Jewish life in Vilkaviskis under the Russian Rule

This material has been collected from personel memories and archival materials.


A small town in Southern Lithuania
Where the Jewish Community is no more

Thiis site was built by Ralph Salinger of Kfar Ruppin, Israel
It is built to the glory of the Jewish Community of Vilkaviskis
You can contact me with any comments at,il

In the mornings, mothers prepared lunches for their children to take to school. Usually the meal consisted of bread smeared with shmalts [chicken or goose fat], and compote [fruit dessert] as well as juice.

Litvaks prized a slice of herring. Smoked, pickled, or chopped herring were popular home meals. Smoked fish alone created a meal. Fish was less expensive than beef and was a popular dish because the area was blessed with nearby rivers and the Baltic Sea. When the ice broke up in the spring some men reduced their cost of living by catching fish in a big barrel. If the price of herring was too expensive for the family, then a kopeke worth of brine from the herring barrel with a potato had to suffice. Potatoes and herring were considered, in Hebrew, [food fit for a king].

The humble potato was a favorite staple on the tables. It was filling, plentiful and, most importantly, cheap. The folk song ―Bulbes‖ [―Potatoes.” [―Sunday, Monday, Tuesday, Wednesday, Thursday, and Friday potatoes, and Saturday, potato pudding.] At Chanukah, latkes [potato pancakes] were served. Oftentimes, potatoes and pickles were served together as a meal. If the family had a cellar, they put away food for the winter, usually a barrel or two of sauerkraut, a keg of pickles and a few bags of potatoes, beets and carrots.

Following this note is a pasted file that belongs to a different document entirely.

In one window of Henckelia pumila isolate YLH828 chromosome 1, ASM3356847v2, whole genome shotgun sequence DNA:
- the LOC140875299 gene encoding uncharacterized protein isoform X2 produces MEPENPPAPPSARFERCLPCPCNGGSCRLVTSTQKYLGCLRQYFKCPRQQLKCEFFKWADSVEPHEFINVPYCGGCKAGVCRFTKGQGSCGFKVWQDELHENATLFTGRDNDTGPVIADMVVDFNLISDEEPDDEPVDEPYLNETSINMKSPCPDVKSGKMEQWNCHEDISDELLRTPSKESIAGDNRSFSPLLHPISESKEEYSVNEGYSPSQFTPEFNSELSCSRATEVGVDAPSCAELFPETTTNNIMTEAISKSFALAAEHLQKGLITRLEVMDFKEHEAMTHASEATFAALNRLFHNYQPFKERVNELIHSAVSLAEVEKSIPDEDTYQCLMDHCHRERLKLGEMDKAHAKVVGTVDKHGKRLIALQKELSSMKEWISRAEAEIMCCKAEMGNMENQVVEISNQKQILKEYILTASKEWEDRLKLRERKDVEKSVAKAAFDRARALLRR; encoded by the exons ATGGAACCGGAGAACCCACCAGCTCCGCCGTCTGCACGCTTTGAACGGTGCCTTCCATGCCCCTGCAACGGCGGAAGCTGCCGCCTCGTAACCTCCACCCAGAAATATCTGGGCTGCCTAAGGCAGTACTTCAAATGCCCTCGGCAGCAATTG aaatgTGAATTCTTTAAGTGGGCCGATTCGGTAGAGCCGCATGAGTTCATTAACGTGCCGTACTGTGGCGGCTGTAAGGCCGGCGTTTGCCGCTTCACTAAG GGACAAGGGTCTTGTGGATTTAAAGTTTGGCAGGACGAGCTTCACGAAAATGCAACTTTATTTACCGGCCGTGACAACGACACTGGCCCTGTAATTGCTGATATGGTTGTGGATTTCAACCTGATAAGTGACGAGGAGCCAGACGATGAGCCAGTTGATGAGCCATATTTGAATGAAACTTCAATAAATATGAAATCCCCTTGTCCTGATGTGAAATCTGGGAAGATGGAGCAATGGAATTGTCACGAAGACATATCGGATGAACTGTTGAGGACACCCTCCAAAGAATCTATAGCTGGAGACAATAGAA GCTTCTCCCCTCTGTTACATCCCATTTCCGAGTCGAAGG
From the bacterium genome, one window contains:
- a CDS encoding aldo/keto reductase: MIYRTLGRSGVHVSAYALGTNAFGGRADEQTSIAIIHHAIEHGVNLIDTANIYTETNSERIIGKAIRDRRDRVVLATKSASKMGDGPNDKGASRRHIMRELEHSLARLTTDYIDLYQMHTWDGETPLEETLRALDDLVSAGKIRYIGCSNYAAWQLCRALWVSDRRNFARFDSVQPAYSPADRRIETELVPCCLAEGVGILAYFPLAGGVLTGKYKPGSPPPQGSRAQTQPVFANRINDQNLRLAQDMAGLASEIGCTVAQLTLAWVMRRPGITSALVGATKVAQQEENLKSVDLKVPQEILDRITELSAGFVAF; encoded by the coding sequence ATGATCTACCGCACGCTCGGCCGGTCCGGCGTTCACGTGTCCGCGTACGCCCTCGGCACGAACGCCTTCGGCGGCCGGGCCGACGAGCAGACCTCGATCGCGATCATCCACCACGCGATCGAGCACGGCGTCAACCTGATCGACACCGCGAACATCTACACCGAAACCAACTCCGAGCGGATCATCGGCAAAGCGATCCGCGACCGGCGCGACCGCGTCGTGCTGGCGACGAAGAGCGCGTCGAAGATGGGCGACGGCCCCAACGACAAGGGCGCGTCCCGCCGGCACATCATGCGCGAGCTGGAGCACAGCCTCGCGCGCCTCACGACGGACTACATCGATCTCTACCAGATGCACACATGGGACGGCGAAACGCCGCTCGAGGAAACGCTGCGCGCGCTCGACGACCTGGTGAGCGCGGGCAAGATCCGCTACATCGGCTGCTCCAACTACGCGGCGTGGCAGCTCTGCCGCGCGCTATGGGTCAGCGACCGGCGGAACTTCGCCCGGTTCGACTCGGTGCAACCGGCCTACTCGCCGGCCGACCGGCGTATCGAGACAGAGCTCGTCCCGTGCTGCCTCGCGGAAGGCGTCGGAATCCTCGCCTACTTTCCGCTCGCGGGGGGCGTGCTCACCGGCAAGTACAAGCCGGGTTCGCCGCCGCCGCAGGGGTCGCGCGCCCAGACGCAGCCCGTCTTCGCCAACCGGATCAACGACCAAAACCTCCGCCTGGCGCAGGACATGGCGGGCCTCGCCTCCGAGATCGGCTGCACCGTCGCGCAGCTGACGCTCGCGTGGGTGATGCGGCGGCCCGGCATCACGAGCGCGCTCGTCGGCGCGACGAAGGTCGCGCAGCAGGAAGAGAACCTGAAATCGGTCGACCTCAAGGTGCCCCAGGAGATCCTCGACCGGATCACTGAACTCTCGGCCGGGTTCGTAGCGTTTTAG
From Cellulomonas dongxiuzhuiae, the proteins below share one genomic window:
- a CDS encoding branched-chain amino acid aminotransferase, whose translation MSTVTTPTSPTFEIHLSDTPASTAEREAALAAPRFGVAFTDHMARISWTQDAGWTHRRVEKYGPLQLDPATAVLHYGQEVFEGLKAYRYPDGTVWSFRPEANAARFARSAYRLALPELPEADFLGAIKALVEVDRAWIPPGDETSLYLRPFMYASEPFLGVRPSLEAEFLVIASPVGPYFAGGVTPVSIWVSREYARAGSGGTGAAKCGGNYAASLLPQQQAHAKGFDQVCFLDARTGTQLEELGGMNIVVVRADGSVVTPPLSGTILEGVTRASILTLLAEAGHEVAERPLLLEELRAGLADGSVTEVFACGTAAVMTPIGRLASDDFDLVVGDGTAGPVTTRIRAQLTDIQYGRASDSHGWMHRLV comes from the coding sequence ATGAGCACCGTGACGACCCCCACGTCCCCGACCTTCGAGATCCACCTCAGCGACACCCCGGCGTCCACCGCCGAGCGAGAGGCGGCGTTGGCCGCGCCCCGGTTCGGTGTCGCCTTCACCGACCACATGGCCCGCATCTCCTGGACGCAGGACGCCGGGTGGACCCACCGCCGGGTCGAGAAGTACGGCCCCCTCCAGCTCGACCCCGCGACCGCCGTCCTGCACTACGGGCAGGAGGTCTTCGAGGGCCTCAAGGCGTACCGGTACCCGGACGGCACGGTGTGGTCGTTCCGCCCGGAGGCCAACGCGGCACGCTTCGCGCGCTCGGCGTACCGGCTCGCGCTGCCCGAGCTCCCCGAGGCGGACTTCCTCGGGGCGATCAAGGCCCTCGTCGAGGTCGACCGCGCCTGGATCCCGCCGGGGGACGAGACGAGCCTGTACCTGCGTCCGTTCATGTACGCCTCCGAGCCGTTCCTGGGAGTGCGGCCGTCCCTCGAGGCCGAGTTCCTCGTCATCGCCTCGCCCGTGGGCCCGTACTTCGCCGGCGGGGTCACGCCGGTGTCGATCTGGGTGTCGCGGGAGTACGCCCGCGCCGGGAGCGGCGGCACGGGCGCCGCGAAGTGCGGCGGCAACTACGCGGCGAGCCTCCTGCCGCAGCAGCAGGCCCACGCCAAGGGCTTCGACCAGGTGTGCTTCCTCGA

When resources are low a winter recipe could be created groypn mit gornit [together with nearly nothing], using only a few ingredients such as a pot full of water, a handful of barley, an onion or two, and pepper or just with hot water and fat. When boiled, it was served with plenty of pieces of bread and a spoonful of shmalts. Stale bread was made into bread soup. Boiled chickpeas were another popular meal. Pickles: The lowly pickle had a place of honor in the diet. Nearly every household prepared a barrel of pickles, and women took great pride concocting unique sour pickle preparation methods.

A favorite brew in the homes was tea. It might be used as a medicine, as a warming agent in winters, and for cooling in summers. It was handy for entertaining visitors. Tea washed down a heavy meal. From Friday until Saturday afternoon teatime, the tea kettle was kept hot in the neighborhood bakery. Tea served as a filler, especially when hardship struck. When nothing was available to drive away hunger, bread and a reliable glass of tea might fill an empty stomach. The government, under Russian control, derived a generous income from duties on tea. However, thanks to smuggling from across the German border, not all of the tea came burdened with taxes. A few families made their living by bootlegging tea. A paternal aunt took pride in telling the story of how in her youth she carried tea in her bosom across the border.

Among the most popular animals were goats. They were inexpensive to own, since they ate whatever the family could afford, such as potato peelings, or they foraged for themselves. During the summers children enjoyed taking the goats grazing. The goats earned the title ―the poor man's cow, as they nourished the family with rich milk within the family budget.